Abnormal blood counts, serum vitamin B12 is over 300pg/ml, but serum folate level is less than 2ng/ml
If you suspect megaloblastic anemia on the basis of abnormal blood counts and the serum vitamin B12 is over 300pg/ml but the serum folate level is less than 2ng/ml, this will be consistent with folate deficiency; (note: if the serum folate level is between 2 and 4ng/ml and you still suspect folate deficiency, this is when you pursue additional tests to evaluate if the serum homocysteine is increased to confirm the diagnosis; this is discussed further below).
Serum vitamin B12 is less than 200pg/ml and the serum folate level is less than 2ng/ml
If the serum vitamin B12 is less than 200pg/ml and the serum folate level is less than 2ng/ml, this is consistent with a combined vitamin B12 and folate deficiency.
Serum vitamin B12 is over 300pg/ml and the serum folate is over 4ng/ml
If the serum vitamin B12 is over 300pg/ml and the serum folate is over 4ng/ml, then both vitamin B12 and folate deficiency are unlikely, so the anemia is likely due to another cause.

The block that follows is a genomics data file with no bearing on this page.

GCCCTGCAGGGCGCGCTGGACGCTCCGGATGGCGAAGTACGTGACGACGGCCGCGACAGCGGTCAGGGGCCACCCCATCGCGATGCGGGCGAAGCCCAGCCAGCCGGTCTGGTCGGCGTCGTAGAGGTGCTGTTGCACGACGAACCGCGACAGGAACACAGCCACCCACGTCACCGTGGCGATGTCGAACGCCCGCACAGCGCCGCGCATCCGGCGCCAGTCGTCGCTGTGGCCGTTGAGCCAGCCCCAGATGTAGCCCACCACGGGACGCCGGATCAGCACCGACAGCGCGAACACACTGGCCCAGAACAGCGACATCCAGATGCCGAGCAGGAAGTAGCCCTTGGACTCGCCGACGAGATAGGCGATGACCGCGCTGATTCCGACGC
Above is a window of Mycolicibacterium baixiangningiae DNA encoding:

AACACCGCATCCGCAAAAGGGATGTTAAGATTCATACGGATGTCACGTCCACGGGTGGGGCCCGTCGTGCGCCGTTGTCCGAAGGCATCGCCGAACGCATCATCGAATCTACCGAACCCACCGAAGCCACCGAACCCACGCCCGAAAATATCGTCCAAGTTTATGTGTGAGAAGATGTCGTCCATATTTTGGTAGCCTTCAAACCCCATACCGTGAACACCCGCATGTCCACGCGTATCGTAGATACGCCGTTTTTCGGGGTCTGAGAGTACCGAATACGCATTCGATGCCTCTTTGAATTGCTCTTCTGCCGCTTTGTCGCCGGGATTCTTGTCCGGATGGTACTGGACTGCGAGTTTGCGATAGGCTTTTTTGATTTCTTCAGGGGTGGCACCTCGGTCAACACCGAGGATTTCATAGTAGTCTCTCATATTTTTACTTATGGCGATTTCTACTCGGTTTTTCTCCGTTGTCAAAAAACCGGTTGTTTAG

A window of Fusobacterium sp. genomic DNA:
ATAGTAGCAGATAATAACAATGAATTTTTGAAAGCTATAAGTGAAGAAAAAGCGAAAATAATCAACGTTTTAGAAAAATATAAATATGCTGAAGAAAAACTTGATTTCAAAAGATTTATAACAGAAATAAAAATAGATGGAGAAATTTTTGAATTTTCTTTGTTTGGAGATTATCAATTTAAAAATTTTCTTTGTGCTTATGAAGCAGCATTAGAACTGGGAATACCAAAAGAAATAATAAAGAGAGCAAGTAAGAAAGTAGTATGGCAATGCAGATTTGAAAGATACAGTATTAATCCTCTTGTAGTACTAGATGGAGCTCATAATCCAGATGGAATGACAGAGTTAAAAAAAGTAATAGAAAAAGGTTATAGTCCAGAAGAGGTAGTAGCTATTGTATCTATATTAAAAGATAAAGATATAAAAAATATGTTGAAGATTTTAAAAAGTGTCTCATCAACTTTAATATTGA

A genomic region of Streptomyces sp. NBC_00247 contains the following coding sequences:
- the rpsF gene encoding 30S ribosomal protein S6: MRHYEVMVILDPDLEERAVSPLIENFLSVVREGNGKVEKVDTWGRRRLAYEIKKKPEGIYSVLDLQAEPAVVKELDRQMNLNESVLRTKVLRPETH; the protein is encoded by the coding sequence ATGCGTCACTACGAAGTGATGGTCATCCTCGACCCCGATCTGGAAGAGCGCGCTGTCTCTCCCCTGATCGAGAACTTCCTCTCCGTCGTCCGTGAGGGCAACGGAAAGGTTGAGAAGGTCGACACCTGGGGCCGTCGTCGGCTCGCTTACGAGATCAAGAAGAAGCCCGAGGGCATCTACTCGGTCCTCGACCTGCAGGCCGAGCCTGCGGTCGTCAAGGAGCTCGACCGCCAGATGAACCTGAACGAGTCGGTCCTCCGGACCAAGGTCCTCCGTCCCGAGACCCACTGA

A clinical pearl to remember
In countries where food is not fortified with folic acid, if there is a blood picture consistent with megaloblastic anemia with or without neurologic-psychiatric findings, and the serum vitamin B12 is less than 200pg/ml, but the serum folate is normal (over 4ng/ml), although these findings are consistent with vitamin B12 deficiency, there is still the possibility of an associated (but masked) folate deficiency. This is because folate cannot be utilized by vitamin B12 deficient cells and only upon treatment with vitamin B12 can the folate will be utilized. When this occurs, the underlying folate deficiency can become manifested with serum folate dropping to a frankly deficient level of less than 2ng/ml, and unless folate is given at this juncture, there will continue to be a suboptimal response of the anemia to vitamin B12 alone.